PLANT’s series of free gardening workshops began on Sunday when 15 people met together to discuss the fine art of composting.
Workshop leaders Teresa and Andrew introduced themselves and aren’t we lucky to have such knowledgeable and kindly mentors, with an obvious passion for growing and helping others to grow.
Behind them was an array of seemingly random objects, bits of leaf, hair, a skull (not human I might add) but more of that later.
It seems that this was indeed a rather timely start to the workshops as Teresa told us that this is the ideal time to start on a new garden and the perfect time to start making compost. The “compost” we are dealing with here is what is formed when micro organisms break down dead plants, and is not the same “compost” that you may buy in a bag from the garden centre.
There are many different types of container used for composting. You can buy custom-made compost bins; some have a little door at the bottom for getting out the compost when it is ready. Some can be rotated to mix the materials. You can use straw bales, or breezeblocks to make your own.
Andrew made one from 3 recycled pallets and it took him under 2 minutes.
The back one goes against a wall. The sides are pinned in with wooden stakes and 2 small pieces of wood are screwed onto the 2 back corners. Done! It is important that the good sides of the pallets face in the way to contain the compost. A nice idea given by Andrew was to fill in the gaps on the outside with scrap wood and fill with soil. You could plant nasturtiums or even carrots in the walls of your compost heap. Add a “front” later to contain the compost. This needs to be removable, maybe chicken wire, or another pallet. Here is a Hackaweek video with an example of a similar construction (including some good tips for the front panel) – good stuff starts at 3min mark.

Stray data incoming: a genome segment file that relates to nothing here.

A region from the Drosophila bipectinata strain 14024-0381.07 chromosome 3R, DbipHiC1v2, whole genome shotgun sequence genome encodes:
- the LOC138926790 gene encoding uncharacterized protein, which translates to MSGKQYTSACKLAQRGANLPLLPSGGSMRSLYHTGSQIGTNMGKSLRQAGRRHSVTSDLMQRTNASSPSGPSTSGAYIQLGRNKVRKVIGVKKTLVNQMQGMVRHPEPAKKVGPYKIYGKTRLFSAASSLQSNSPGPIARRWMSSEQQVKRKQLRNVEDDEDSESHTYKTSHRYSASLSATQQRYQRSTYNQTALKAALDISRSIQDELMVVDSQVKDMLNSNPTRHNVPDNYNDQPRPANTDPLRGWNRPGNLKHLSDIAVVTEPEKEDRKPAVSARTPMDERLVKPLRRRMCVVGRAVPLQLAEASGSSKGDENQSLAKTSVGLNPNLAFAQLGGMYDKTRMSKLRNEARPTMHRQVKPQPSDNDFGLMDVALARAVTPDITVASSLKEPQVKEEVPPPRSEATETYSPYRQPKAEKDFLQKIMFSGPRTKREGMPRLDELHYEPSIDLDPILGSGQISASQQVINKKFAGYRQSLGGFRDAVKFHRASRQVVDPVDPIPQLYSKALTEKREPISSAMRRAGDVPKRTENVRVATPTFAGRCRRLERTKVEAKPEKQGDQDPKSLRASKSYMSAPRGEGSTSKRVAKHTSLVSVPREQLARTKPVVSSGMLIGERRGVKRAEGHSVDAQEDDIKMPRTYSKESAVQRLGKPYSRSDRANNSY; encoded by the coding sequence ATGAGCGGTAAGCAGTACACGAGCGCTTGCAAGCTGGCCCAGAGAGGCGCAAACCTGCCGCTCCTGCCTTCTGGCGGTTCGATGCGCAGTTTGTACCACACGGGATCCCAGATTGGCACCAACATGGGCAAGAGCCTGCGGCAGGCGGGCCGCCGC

Making the heap directly on top of the garden soil is best. Starting with a bottom layer of course twigs for about 6 inches will allow air and worms to circulate. After that it’s all about layers, brown (paper, hedge shredding etc i.e. dry stuff) and green (veg peelings, wet stuff).
Then it was time for the yes, no, with caution game. We split ourselves into teams and the job was to decide if the previously mentioned random objects were suitable for composting. This was not always as straightforward as it may seem and there was intense discussion and debate. Paper: good if shredded or crumpled, not if glossy. Orange peel, not too much at a time or you’ll upset the worms. Feathers, hair, all good. Veg peelings, beware of potato eyes which will sprout and grow. Nettles and comfrey are very good for the compost, but avoid roots and seeds or they’ll end up all over your garden. Absolutely no carnivore excrement but rabbit and guinea pig bedding is good. No cooked food, as this will encourage rats, as will meat and dairy products. Cotton clothing and woollen jumpers are compostable. Seaweed is good but wash it first. Tree leaves can be composted but it’s better to do this separately, making leaf mould. Some evergreen leaves are ok but avoid laurel, holly, and rhododendron, as they’re too slow.
In optimum conditions your compost will be ready in 16 weeks, or maybe more realistically 12-18 months.
The heap should be turned twice in its lifetime, usually done by emptying it then putting it all back in again. If it’s smelly and slimy, add cardboard or shreddings. If it seems dry, add some water. Grass cuttings will help to heat it up and you should cover the top with an old carpet to conserve heat.
Cups of tea were then on offer with some fabulous home baking including chocolate and courgette cake with courgettes from Jessie’s garden and frangipani pies with red gooseberries from PLANT’s very own fruit tree walk.
There was then some further discussion about slugs, snails and ants all helping to break down the compost, making comfrey and nettle tea to feed the plants and future workshops.
The summary sheet for the workshop will be available here. Our Community Gardens library also has The Garden Organic Book of Compost by Pauline Pears if you want a more in depth treatment.